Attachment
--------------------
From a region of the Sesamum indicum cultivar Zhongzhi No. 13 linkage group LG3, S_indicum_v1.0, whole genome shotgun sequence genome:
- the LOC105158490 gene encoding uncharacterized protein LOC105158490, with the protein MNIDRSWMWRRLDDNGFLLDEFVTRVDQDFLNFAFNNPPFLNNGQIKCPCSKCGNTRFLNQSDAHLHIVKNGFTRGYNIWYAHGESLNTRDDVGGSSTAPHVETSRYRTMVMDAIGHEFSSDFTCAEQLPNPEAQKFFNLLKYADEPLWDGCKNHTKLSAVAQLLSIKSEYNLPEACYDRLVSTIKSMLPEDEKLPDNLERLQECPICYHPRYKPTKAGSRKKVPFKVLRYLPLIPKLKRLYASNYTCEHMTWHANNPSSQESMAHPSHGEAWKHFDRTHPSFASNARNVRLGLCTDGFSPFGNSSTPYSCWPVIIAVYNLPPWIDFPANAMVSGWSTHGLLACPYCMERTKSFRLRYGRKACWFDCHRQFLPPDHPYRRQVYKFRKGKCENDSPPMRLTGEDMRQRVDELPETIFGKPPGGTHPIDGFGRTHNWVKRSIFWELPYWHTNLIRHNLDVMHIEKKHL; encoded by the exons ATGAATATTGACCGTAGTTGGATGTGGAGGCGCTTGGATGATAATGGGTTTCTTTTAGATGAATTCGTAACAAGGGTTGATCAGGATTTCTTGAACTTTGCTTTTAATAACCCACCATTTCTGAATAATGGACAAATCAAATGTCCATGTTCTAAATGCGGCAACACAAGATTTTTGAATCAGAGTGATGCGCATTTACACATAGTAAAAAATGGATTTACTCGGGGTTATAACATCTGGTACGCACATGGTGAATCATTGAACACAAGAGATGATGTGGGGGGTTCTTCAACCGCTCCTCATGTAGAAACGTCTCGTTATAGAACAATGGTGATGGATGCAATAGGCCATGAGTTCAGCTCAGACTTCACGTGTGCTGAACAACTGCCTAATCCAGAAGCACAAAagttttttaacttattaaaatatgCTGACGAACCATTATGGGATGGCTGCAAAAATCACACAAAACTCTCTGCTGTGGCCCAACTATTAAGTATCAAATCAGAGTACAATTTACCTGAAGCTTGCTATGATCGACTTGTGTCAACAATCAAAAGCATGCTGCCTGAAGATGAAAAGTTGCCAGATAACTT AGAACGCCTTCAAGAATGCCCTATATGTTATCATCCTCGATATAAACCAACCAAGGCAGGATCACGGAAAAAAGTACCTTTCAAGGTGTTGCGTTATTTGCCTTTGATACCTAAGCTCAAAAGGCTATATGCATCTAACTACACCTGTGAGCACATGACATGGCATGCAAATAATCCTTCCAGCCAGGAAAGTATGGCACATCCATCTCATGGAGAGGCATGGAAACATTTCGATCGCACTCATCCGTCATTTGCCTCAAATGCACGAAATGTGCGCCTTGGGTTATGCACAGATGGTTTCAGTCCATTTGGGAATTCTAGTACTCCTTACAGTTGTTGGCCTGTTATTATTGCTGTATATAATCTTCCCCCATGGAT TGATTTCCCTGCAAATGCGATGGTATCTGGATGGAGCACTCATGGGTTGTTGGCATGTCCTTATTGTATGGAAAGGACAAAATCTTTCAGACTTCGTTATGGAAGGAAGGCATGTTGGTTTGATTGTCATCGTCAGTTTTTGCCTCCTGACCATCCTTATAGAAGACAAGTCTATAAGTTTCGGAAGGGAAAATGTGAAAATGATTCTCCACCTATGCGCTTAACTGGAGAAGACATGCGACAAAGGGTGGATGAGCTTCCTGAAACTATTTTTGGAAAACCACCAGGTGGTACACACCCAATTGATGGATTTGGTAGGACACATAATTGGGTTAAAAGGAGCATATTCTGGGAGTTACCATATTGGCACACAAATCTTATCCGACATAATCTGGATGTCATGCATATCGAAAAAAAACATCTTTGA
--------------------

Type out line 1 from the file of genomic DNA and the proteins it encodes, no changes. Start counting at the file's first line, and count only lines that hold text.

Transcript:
From a region of the Sesamum indicum cultivar Zhongzhi No. 13 linkage group LG3, S_indicum_v1.0, whole genome shotgun sequence genome: